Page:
Are you in the forecasting business? Not the weather, but business. (And isn’t everyone from CEOs to entrepreneurs and investors to engineers just doing their best to forecast what the market will need?)
As you well know, the past year has defied expectations, but with a new administration in Washington and vaccines making their way into arms — although slower than anyone wants — Bill Wood has taken his best attempt at anticipating what will happen in 2021. First of all, he has some caveats.
“If [those complexities] sound to you like a VUCA environment — the acronym the military uses to describe the situation on the battlefield — then you are on the right track. This acronym stands for volatile, uncertain, complex and ambiguous,” Bill, PN’s economics editor, writes.
“I am leaning hard on this acronym as we start 2021, but that does not mean I am advising caution. To the contrary, the current environment requires you to be both bold and smart. And here I emphasize both bold and smart.”
He’s expecting 2-3 percent in growth for the plastics sector in 2021, but warns things could change.
“It is unusually difficult for me at the moment to predict with a great level of detail just how we get the economic data trending in the right direction even with a gigantic infusion of free money from the federal government,” he writes. “But we will do it.”
You can find the full column here.
Vaccines aren’t the only medical program in need of support. United Kingdom-based materials company Ineos has donated 100 million pounds ($136 million) to Oxford University to set up and equip research into antimicrobial resistance (AMR).
AMR is responsible for an estimated 1.5 million excess deaths each year, a number that has been projected to grow to 10 million by the year 2050, our sister paper Sustainable Plastics writes. Called the silent pandemic, AMR is one of the most underreported issues of our time, said David Sweetnam, adviser to the new Ineos Oxford Institute for AMR Research.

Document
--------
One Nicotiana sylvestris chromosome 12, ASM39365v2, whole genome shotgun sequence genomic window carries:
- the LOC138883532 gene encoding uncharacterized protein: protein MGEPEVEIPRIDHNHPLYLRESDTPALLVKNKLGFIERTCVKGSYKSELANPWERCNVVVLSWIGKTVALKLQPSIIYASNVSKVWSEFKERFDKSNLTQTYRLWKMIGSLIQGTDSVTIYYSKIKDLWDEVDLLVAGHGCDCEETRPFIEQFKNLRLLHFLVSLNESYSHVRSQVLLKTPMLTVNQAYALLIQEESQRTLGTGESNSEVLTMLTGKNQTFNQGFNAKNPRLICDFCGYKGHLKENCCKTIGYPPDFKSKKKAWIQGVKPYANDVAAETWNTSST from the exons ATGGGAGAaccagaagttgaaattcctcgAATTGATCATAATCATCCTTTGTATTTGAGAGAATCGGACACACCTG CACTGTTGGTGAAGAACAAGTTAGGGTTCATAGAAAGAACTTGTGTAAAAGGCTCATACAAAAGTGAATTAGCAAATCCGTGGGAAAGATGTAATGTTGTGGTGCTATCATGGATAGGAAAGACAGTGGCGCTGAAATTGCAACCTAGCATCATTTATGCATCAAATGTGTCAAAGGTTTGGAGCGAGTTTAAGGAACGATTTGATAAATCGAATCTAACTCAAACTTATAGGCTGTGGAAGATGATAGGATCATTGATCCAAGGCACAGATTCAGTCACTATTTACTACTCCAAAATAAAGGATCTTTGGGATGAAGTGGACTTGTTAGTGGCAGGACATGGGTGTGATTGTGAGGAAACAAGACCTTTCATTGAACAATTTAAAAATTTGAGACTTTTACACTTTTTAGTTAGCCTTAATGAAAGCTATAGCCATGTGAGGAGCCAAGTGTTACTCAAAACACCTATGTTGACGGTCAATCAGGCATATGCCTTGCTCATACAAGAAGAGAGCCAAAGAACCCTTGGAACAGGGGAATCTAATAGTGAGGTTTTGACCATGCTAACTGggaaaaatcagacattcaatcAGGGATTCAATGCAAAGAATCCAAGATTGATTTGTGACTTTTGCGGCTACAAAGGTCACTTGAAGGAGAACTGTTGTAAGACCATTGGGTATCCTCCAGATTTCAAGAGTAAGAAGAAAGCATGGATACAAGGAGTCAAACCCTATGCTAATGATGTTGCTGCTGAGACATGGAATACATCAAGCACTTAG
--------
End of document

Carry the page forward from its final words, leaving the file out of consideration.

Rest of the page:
The issue is fueled through the overprescription of antibiotics, both to people and animals.
The Ineos Oxford Institute will focus on designing novel antimicrobials just for animals, as well as exploring new human drugs.
A Japanese design studio may have come up with a better soccer ball: one that will never deflate.
Nendo and ball supplier Molten developed a soccer ball kit made using recycled polypropylene and other polymers that can act just like a standard ball once it’s put together.
The ball was inspired by the structure of a traditional Japanese woven bamboo ball, Nendo wrote in a blog post about the project.
“Assembling three types of components for a total of 54 parts results in a soccer ball that, instead of relying on internal air pressure, makes use of the resilience of its surface material,” the company wrote.
If one of those 54 parts breaks, it can be replaced rather than scrapping the entire ball.
Find more about the project, along with a video, here.
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